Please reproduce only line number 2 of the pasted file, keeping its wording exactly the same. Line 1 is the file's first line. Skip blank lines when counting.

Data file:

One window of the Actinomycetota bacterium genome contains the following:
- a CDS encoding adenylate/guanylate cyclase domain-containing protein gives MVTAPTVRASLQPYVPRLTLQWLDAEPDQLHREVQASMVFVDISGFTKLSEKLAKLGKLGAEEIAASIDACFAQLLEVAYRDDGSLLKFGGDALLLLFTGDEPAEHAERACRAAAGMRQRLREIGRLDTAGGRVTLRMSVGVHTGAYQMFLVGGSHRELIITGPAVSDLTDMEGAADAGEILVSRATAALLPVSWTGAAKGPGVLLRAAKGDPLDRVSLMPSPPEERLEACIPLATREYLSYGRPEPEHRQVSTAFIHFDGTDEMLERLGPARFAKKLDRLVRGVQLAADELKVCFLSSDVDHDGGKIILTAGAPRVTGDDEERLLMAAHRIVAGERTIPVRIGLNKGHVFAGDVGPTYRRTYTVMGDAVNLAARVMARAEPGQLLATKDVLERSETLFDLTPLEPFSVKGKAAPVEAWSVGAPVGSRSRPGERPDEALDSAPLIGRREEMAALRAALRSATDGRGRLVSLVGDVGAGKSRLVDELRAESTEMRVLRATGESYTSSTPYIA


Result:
- a CDS encoding adenylate/guanylate cyclase domain-containing protein gives MVTAPTVRASLQPYVPRLTLQWLDAEPDQLHREVQASMVFVDISGFTKLSEKLAKLGKLGAEEIAASIDACFAQLLEVAYRDDGSLLKFGGDALLLLFTGDEPAEHAERACRAAAGMRQRLREIGRLDTAGGRVTLRMSVGVHTGAYQMFLVGGSHRELIITGPAVSDLTDMEGAADAGEILVSRATAALLPVSWTGAAKGPGVLLRAAKGDPLDRVSLMPSPPEERLEACIPLATREYLSYGRPEPEHRQVSTAFIHFDGTDEMLERLGPARFAKKLDRLVRGVQLAADELKVCFLSSDVDHDGGKIILTAGAPRVTGDDEERLLMAAHRIVAGERTIPVRIGLNKGHVFAGDVGPTYRRTYTVMGDAVNLAARVMARAEPGQLLATKDVLERSETLFDLTPLEPFSVKGKAAPVEAWSVGAPVGSRSRPGERPDEALDSAPLIGRREEMAALRAALRSATDGRGRLVSLVGDVGAGKSRLVDELRAESTEMRVLRATGESYTSSTPYIA